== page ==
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In the early 1990s the first Solid-State drives(SSDs) commercially entered the market and in the last decade they have risen so much in popularity that they are now considered the go-to solution for computer storage. Compared to the much older HDDs, they can offer vastly improved loading speeds and data transferring. With the rapid decrease in their pricing, they will eventually replace HDDs altogether. There are currently 2 different types of SSD: The Internal and External.
A lot of people might make a mistake when buying, thinking that they are the same with the only difference being that only one is portable but the truth is that they have quite a few differences in pricing, speed and connectivity. I am not by any means an expert in Hard Disks but after doing some research on the subject(for my SSD) I will help you analyze both types and figure out which one is the best for you.
What is the difference between internal and external SSD?
There is not a distinction to the way both drives write/read data, but the main difference is in their connection to computer. The internal SSDs will connect via SATA or m.2, while the externals will connect through USB or eSATA.
Are internal SSDs faster than externals?
Internal SSDs’ speed of reading and writing can be faster than the externals’ since they have less elements limiting their speed. However, if you use all the recent interfaces like USB 3.0 or better you can achieve similar performance for both drive types.
There are 2 factors that limit the transfer rates of internal drives:
- The drive speed
- The transfer interface
While an external SSD has 3 limiting factors:
- The drive speed
- The transfer interface
- The electronic interface converter in the enclosure
At the moment most SSDs run at about 500Mbps speed, while the internal SATA interface transfers data at a 6Gbps rate. So, the “bottleneck” here is the drive speed. The same is true for the transfer interface as you will get not get the drive’s max speed if you hypothetically connect it to an interface with less than 500Mbps transfer rate.
As for the external drives, to simplify it as much as possible, they have an “electronic converter” pre-installed in their casing which converts the main interface of the SSD to a different one(for example SATA to USB). If you were to remove the external SSD from its casing(Not recommended) you would indeed notice that it’s a normal SSD with a SATA connected to this “converter“. You can see that even if you buy two of the same SSDs and connect them to two interfaces with equal transfer rates, the external will always experience extra “bottleneck” from the interface which does the conversion.
However, what happens if you connect your external drive to a latest USB version such as USB3.1 or 3.2 or maybe thunderbolt? Can the external drives be as fast as the internals? The answer is YES. If you have a modern computer with high quality interface and as technology further progresses, you can expect the external SSDs to have very similar performance as the internals or even better in specific cases. There are already external PCIe drives and enclosures which are faster than the internal mechanical drives but their prices are pretty high.
Pricing & which one you should buy
A few years back, internal SSDs used to cost way higher than externals mainly because they were built with better materials and they had higher speeds but nowadays, with the more and more improved interfaces which can be used by the external drives the prices are reversed.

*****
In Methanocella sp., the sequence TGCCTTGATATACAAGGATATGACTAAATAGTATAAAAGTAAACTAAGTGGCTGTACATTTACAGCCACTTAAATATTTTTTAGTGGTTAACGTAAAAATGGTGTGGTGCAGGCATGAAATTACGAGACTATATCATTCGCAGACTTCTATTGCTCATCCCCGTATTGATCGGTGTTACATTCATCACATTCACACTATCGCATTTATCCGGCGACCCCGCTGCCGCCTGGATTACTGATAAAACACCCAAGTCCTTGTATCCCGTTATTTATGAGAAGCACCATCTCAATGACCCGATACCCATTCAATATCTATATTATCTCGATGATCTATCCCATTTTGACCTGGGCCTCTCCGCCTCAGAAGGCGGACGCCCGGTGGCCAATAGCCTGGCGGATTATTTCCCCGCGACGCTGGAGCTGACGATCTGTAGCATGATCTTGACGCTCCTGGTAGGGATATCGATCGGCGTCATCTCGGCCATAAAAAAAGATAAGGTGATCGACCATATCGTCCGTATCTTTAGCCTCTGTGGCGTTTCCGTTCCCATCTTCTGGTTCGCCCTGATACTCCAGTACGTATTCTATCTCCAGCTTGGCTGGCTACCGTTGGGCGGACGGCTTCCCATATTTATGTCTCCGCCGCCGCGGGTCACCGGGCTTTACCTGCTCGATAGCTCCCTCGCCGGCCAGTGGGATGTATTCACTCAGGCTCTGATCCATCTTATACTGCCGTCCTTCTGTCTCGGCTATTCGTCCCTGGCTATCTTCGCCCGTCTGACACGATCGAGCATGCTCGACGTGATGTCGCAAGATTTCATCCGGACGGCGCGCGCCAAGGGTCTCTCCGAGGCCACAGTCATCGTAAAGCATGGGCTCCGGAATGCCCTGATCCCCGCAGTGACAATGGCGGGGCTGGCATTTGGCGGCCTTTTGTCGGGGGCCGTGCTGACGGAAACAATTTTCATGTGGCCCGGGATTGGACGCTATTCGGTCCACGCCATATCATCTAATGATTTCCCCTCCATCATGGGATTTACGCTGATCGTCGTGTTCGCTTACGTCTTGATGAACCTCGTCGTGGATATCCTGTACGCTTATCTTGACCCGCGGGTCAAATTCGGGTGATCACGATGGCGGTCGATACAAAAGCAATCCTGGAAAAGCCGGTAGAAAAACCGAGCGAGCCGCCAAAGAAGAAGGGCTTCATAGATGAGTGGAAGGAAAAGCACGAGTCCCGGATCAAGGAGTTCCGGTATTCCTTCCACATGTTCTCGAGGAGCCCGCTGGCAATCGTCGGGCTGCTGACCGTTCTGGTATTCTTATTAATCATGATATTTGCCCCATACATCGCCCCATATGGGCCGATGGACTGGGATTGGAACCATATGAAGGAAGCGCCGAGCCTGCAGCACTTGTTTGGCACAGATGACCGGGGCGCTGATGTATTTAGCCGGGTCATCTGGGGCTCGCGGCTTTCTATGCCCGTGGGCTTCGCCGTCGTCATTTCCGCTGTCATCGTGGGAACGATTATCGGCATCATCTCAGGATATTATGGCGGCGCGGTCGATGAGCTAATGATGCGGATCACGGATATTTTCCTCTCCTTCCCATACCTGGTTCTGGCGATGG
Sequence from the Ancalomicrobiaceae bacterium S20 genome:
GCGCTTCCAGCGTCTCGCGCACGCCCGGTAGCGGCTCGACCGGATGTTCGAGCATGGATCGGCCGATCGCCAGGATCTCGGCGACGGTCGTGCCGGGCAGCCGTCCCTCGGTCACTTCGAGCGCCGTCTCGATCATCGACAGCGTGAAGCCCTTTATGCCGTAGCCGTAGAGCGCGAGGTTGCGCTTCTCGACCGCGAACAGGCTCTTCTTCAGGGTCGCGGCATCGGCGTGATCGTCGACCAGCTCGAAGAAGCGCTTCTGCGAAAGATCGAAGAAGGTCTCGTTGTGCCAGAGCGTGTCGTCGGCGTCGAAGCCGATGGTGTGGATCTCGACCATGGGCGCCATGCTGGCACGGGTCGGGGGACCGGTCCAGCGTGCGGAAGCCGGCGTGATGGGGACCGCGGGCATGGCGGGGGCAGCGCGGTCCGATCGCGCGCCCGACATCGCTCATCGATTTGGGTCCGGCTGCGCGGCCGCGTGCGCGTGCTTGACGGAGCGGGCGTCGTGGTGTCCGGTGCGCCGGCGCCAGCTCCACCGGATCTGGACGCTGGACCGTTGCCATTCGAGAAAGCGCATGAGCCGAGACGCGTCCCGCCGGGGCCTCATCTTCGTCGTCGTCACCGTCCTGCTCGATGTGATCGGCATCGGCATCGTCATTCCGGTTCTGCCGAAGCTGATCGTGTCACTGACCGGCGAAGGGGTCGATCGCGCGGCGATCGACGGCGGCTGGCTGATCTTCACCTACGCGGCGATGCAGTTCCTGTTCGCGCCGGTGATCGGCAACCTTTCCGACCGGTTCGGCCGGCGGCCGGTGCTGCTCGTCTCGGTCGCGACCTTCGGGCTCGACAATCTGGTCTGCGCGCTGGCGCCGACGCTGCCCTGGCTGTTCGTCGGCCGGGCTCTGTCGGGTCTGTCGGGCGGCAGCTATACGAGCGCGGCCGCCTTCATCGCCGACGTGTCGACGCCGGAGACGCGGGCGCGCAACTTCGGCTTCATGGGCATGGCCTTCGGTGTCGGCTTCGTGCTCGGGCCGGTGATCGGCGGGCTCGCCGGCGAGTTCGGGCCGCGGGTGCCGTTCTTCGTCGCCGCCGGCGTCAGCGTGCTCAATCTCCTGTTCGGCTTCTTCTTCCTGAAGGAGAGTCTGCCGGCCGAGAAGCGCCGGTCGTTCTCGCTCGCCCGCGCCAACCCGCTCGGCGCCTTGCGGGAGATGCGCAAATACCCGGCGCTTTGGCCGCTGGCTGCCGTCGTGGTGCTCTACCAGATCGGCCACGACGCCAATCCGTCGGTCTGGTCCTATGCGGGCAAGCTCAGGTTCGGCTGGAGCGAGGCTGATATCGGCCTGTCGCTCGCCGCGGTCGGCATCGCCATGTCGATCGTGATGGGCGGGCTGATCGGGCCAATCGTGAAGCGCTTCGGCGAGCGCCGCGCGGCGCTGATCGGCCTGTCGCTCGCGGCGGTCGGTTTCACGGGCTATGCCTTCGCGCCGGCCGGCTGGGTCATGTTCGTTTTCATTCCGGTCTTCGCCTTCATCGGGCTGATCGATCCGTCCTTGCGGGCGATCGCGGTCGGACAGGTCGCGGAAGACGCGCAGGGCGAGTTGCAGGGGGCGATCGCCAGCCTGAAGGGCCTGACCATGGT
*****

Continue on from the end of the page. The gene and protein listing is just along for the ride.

You can get a decent 500GB internal SSD on Amazon with a starting price of $59.99(Without the discounts) while an external starts at $89.99. Considering how similar their performance has become over the past 5 years, it was only a matter of time for the external drives to get more expensive. No internal drives can match the portability that the external SSDs give to the user.
You can even use them for gaming as their load times are not even slow anymore. You can plug the drive to your console, perform a format and then use it as external storage. For example, you can easily install PS5 games, go to your friend’s place and run them from the external storage on his PS5. They are definitely worth the price if you ask me!
Now, let’s take a look at who should purchase each type of SSD.
Who should buy an Internal SSD?
This type of storage should be bought by people who are on a limited budget and don’t really need the flexibility that the External SSD offers. If all you need is fast boot times, large storage capacity, speed and multi-tasking capabilities then an Internal SSD is the perfect fit for you.
Who should buy an External SSD?
People who are interested in gaming and also want to use the portability that it generally offers should purchase an External SSD. Their higher price should surely be taken into consideration but if budget is not an issue, they are absolutely worth the money.
To sum all of this up, the external SSDs are just normal Solid-State Drives which are installed in a casing with a converter which changes their main connection interface to a different one. Nowadays, both of them can have the same performance when it comes to speed, although, the external drives are more expensive as they offer more options to their buyers. At the end of the day, upgrading your PC with either of them is utterly the right answer since all the latest programs and video games tend to get larger and require more and more resources to run. As always, I recommend you to do your own research before buying as things can rapidly change in this industry. I hope that this article was helpful to you and now you know which SSD is the best for you. If you have any further questions about Hard Disks, let me know in the comments and I’ll do my best to help you.
Will you purchase an Internal or External SSD?